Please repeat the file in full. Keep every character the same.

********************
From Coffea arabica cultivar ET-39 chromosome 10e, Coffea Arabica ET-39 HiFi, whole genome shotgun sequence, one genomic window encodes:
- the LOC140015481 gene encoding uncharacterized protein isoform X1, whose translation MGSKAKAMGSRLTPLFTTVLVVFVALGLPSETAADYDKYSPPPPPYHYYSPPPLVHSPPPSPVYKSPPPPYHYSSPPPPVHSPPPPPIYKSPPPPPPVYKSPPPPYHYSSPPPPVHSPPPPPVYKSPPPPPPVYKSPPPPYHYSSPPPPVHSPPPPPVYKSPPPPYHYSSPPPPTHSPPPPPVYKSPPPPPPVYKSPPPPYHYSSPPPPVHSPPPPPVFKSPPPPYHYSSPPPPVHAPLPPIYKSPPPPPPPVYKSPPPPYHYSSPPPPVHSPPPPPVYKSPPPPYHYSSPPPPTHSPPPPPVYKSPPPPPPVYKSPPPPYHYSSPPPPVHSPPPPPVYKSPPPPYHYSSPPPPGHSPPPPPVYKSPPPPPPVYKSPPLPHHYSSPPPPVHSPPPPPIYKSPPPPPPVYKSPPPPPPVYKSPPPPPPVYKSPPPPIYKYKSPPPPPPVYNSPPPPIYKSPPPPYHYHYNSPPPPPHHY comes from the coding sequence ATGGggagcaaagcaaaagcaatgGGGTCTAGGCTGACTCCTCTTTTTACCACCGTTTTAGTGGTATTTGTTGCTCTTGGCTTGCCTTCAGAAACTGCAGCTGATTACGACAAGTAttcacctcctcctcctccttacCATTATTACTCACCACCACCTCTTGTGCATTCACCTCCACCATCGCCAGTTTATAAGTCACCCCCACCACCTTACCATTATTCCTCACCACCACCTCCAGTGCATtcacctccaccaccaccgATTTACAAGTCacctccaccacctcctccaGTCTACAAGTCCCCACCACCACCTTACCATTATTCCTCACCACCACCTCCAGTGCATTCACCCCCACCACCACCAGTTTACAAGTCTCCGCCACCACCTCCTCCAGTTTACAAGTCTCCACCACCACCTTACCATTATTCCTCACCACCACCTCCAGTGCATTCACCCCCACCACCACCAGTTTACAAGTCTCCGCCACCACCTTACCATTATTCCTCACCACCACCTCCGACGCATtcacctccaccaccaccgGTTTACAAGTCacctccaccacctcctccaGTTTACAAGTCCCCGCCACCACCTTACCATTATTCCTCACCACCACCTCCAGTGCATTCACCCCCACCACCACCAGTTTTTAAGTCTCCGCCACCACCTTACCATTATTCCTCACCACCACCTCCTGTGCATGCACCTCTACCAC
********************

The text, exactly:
From Coffea arabica cultivar ET-39 chromosome 10e, Coffea Arabica ET-39 HiFi, whole genome shotgun sequence, one genomic window encodes:
- the LOC140015481 gene encoding uncharacterized protein isoform X1, whose translation MGSKAKAMGSRLTPLFTTVLVVFVALGLPSETAADYDKYSPPPPPYHYYSPPPLVHSPPPSPVYKSPPPPYHYSSPPPPVHSPPPPPIYKSPPPPPPVYKSPPPPYHYSSPPPPVHSPPPPPVYKSPPPPPPVYKSPPPPYHYSSPPPPVHSPPPPPVYKSPPPPYHYSSPPPPTHSPPPPPVYKSPPPPPPVYKSPPPPYHYSSPPPPVHSPPPPPVFKSPPPPYHYSSPPPPVHAPLPPIYKSPPPPPPPVYKSPPPPYHYSSPPPPVHSPPPPPVYKSPPPPYHYSSPPPPTHSPPPPPVYKSPPPPPPVYKSPPPPYHYSSPPPPVHSPPPPPVYKSPPPPYHYSSPPPPGHSPPPPPVYKSPPPPPPVYKSPPLPHHYSSPPPPVHSPPPPPIYKSPPPPPPVYKSPPPPPPVYKSPPPPPPVYKSPPPPIYKYKSPPPPPPVYNSPPPPIYKSPPPPYHYHYNSPPPPPHHY comes from the coding sequence ATGGggagcaaagcaaaagcaatgGGGTCTAGGCTGACTCCTCTTTTTACCACCGTTTTAGTGGTATTTGTTGCTCTTGGCTTGCCTTCAGAAACTGCAGCTGATTACGACAAGTAttcacctcctcctcctccttacCATTATTACTCACCACCACCTCTTGTGCATTCACCTCCACCATCGCCAGTTTATAAGTCACCCCCACCACCTTACCATTATTCCTCACCACCACCTCCAGTGCATtcacctccaccaccaccgATTTACAAGTCacctccaccacctcctccaGTCTACAAGTCCCCACCACCACCTTACCATTATTCCTCACCACCACCTCCAGTGCATTCACCCCCACCACCACCAGTTTACAAGTCTCCGCCACCACCTCCTCCAGTTTACAAGTCTCCACCACCACCTTACCATTATTCCTCACCACCACCTCCAGTGCATTCACCCCCACCACCACCAGTTTACAAGTCTCCGCCACCACCTTACCATTATTCCTCACCACCACCTCCGACGCATtcacctccaccaccaccgGTTTACAAGTCacctccaccacctcctccaGTTTACAAGTCCCCGCCACCACCTTACCATTATTCCTCACCACCACCTCCAGTGCATTCACCCCCACCACCACCAGTTTTTAAGTCTCCGCCACCACCTTACCATTATTCCTCACCACCACCTCCTGTGCATGCACCTCTACCAC